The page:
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New Research Changes the Perception of Statins and Liver Disease

News Brief: Liver Hormone Linked to Insulin Resistance

Of particular interest to those with a fatty liver, researchers have identified a liver hormone that is integral to insulin resistance. This discovery could lead to new therapeutic options benefiting a wide range of health conditions, including fatty liver disease.

In medical training seminars, scientific research facilities and clinical health settings, insulin resistance is getting an increasing amount of attention. A precursor to the ever growing epidemic of Type II diabetes and a major component of metabolic syndrome, insulin resistance is also closely related to fatty liver disease. Due to a recent breakthrough in understanding insulin resistance, there is renewed hope for developing new, targeted therapies to treat Type II diabetes and a fatty liver.

About Insulin Resistance
Insulin is a hormone that is necessary for the body to be able to use glucose for energy. Released by the pancreas, insulin pushes glucose out of the bloodstream and into the body’s cells. When these cells receive glucose, they convert it to energy. Without proper functioning of insulin, glucose builds up in the blood where it can lead to a wide range of health problems. Insulin resistance describes this pattern, where glucose does not gain proper entrance into the cells.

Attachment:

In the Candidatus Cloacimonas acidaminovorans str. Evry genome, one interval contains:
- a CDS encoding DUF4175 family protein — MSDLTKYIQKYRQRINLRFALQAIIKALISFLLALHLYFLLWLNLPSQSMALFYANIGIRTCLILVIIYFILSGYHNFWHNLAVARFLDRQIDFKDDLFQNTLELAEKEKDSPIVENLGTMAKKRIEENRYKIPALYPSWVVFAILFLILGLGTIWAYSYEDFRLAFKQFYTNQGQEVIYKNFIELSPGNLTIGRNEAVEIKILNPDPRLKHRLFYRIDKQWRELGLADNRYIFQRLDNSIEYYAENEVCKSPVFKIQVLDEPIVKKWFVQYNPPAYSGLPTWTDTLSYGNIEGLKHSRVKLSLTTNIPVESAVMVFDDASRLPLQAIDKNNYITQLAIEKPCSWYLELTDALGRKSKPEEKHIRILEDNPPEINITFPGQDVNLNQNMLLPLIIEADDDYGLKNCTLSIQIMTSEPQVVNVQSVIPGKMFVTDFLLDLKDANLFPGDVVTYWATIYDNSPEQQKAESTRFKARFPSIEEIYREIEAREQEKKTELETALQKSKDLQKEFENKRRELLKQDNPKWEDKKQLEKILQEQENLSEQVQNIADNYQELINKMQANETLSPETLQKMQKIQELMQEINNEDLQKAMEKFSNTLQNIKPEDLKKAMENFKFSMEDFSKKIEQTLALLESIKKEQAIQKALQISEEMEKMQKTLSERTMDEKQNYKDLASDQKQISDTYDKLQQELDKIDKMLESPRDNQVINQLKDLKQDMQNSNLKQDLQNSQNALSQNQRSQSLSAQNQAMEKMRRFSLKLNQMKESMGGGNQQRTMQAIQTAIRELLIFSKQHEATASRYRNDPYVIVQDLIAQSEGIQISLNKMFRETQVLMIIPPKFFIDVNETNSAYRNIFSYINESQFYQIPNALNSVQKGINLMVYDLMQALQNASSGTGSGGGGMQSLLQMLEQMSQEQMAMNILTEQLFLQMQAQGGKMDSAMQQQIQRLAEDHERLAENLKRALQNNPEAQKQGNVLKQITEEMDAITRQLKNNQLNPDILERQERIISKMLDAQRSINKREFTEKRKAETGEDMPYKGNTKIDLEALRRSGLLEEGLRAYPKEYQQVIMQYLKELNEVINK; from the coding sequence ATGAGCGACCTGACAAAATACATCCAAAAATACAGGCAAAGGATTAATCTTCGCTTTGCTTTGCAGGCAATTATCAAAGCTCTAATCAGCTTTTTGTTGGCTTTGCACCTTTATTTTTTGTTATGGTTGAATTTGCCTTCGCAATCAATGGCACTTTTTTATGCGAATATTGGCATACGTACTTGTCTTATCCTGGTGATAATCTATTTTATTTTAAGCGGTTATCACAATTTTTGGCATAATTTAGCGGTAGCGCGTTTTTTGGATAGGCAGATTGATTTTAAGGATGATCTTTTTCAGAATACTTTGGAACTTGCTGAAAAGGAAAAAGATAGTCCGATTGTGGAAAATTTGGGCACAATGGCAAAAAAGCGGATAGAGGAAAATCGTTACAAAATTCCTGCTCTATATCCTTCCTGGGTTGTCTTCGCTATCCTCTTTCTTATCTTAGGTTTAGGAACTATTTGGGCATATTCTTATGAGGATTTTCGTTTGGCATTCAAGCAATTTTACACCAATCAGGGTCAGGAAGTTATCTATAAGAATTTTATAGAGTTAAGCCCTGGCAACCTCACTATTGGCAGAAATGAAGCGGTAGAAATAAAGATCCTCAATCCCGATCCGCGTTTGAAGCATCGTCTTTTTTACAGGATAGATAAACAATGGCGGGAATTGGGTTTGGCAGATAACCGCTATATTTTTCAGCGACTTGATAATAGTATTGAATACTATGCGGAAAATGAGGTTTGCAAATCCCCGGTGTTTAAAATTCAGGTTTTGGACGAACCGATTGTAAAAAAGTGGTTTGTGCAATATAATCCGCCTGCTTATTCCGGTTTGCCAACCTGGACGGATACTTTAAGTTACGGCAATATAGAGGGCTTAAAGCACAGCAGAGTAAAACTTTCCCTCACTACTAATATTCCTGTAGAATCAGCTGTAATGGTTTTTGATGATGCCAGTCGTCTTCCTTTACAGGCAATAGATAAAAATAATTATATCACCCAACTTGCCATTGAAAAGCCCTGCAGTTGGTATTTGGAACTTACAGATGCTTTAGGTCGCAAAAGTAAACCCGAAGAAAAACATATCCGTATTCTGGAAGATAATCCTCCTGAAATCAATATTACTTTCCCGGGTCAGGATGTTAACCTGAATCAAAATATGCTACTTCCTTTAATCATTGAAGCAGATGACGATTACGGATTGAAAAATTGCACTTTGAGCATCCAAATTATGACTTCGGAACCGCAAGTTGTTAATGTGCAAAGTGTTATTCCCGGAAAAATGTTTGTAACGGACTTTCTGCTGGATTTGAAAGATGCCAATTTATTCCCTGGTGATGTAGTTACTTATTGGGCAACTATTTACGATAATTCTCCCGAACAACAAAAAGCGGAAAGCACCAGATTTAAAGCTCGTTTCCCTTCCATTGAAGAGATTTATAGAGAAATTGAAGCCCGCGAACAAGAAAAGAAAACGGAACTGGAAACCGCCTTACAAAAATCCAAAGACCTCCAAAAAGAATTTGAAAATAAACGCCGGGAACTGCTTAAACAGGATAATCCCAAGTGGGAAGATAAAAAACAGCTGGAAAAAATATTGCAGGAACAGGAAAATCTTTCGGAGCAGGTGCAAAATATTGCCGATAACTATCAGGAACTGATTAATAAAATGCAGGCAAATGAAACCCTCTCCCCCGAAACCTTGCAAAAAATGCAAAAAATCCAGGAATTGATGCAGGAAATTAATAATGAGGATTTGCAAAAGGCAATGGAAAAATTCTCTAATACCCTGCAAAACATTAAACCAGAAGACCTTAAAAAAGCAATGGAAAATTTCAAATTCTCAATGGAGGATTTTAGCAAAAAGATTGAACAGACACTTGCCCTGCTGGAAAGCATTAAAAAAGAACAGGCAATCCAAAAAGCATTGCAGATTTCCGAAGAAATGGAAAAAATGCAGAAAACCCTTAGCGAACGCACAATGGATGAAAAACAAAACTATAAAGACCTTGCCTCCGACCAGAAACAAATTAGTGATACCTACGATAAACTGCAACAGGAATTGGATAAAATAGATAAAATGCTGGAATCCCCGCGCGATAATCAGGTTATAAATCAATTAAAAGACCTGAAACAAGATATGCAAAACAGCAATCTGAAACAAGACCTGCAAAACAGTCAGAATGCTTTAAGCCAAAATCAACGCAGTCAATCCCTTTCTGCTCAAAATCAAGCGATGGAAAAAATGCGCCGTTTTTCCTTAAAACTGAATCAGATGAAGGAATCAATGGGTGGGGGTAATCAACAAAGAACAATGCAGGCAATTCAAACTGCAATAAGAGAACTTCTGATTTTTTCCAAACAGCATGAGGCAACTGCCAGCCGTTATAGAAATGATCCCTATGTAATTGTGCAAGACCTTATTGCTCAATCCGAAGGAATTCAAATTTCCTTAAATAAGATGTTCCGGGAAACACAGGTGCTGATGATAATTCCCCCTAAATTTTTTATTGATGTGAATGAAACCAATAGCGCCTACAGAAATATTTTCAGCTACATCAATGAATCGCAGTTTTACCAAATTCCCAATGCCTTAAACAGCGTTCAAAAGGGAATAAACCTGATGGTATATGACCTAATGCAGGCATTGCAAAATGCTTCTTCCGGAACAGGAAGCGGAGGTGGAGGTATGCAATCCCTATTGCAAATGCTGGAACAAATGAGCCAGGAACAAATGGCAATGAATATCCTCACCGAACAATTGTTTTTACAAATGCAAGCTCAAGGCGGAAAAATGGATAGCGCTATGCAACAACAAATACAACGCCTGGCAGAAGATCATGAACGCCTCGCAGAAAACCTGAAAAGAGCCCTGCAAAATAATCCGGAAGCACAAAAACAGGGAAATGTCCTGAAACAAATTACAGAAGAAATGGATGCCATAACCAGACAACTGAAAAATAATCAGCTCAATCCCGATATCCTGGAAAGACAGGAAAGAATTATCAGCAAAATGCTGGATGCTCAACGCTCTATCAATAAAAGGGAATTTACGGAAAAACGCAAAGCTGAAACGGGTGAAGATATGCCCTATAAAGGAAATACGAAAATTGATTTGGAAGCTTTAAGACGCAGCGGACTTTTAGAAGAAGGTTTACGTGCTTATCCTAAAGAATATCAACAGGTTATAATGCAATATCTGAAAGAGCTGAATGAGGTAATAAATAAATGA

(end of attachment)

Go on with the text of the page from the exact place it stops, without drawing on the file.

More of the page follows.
Insulin resistance often strikes those who:

·    are overweight
·    live an inactive, sedentary lifestyle
·    eat a diet rich in sugar and fat

However, scientists have also identified specific genes that increase the likelihood of developing insulin resistant cells.

Associated Conditions
While it increases the risk of developing Type II diabetes, insulin resistance is also associated with a wide range of other health conditions. Having several of these conditions together is generally referred to as metabolic syndrome, a collection of risk factors that affect an estimated 50 million Americans. Insulin resistance dominates metabolic syndrome; however, other associated conditions, include:

·    abdominal obesity
·    high blood pressure
·    fatty liver disease
·    high cholesterol and blood triglycerides